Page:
• Implement educational video games. There are plenty of existing math and language video games for students of all levels.
  • Create some friendly competition by adding students to a leaderboard.
  • Let students work together to achieve a reward like a pizza party, fewer homework questions, or extra credit points.
  • Adapt traditional board games, like Bingo and Connect Four, for use in the classroom.
  • Design quests and treasure hunts.
  • Video game characters get multiple “lives,” so give your students multiple chances to learn from their mistakes and get things right.
  • Allow students to “mod” the curriculum by inserting their own passions and interests.

3- Adaptive and Personalized Learning

According to the 2017 trends report, expectations for online learning are evolving, leading to a sharp rise in personalized interaction.

Personalized learning, enabled by Learning Management Systems and mobile devices, is a philosophy that recognizes that students each learn in a unique way—at varying rates, times, and with different approaches. And with the rise of AI in learning, now even AI chatbots can tutor an individual learner where ever, whenever.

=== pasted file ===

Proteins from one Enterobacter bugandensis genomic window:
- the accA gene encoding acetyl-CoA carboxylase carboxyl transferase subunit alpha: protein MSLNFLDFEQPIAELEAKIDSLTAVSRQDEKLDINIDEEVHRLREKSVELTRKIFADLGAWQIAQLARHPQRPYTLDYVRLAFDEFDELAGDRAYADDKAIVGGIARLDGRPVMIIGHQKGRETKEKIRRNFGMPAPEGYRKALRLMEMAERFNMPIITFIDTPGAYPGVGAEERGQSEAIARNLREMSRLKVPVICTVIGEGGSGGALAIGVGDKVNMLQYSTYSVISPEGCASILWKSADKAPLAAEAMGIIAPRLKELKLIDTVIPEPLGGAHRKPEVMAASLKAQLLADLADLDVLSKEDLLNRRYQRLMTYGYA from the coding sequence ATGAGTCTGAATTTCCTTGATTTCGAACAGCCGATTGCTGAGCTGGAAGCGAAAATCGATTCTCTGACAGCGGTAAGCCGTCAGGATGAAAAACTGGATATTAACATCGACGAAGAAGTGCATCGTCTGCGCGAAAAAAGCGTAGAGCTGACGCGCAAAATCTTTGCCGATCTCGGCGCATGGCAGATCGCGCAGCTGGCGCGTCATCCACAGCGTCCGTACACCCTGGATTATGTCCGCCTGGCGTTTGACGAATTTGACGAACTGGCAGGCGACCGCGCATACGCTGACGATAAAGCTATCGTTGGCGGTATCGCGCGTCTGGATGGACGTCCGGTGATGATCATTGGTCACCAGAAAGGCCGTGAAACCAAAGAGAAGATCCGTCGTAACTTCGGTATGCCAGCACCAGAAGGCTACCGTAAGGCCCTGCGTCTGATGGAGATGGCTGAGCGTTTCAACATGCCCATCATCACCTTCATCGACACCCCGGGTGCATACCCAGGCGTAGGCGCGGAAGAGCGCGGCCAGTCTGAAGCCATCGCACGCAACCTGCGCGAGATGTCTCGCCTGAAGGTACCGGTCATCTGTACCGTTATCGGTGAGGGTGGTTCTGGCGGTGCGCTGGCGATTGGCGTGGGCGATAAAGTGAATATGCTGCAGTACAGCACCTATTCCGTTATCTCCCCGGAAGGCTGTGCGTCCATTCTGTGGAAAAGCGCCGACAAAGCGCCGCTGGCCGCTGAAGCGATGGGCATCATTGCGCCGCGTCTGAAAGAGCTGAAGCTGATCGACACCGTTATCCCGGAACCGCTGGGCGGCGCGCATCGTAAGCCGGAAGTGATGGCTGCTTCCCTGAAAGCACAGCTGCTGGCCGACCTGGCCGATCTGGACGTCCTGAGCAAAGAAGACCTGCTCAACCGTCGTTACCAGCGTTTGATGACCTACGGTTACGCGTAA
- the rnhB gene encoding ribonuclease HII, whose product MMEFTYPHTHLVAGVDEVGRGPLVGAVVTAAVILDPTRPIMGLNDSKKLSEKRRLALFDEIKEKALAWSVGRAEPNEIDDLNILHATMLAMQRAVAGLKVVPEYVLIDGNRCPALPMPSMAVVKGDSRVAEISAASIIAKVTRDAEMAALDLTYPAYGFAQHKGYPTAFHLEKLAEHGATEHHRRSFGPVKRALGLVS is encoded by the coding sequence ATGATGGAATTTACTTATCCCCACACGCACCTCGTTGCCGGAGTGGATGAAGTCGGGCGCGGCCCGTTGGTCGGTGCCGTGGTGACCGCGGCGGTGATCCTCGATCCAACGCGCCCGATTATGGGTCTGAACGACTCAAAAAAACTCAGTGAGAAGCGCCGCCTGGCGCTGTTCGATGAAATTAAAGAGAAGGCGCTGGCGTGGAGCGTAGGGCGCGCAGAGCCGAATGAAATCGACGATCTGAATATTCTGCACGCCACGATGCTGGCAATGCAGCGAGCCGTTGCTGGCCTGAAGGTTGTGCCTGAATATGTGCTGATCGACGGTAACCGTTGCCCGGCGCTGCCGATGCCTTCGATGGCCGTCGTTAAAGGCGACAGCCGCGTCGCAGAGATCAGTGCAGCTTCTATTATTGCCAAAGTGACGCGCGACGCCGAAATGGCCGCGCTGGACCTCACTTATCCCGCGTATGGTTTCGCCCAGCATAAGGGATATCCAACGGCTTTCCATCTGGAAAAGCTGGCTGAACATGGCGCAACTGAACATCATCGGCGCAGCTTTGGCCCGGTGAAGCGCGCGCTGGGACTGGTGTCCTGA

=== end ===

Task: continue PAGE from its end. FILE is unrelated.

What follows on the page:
Educator Mia MacMeekin has summarized the best way to design personalized learning programs through the familiar questions of how, what, when, where, and why. Here’s her take:

  • How: allow for multiple ways to learn the same content.
  • What: provide a variety of base levels of knowledge so that learners can go deeper at their own paces.
  • When: give options to learn at any time.
  • Where: give options to learn in any place.
  • Why: offer multiple perspectives to cater to the needs and motivations of different learners.

The student-centered approach to personalized learning reduces the time it takes for learners to become proficient by eliminating the coverage of content that they already understand and focusing only on what they still need to learn. Educational technology allows for student data to be captured and adaptations to be made in terms of pacing, how content is displayed, sequencing of topics, and difficulty of learning tasks.

What educational technology are you making use of? What do you think the future will hold? Let us know in the comments below!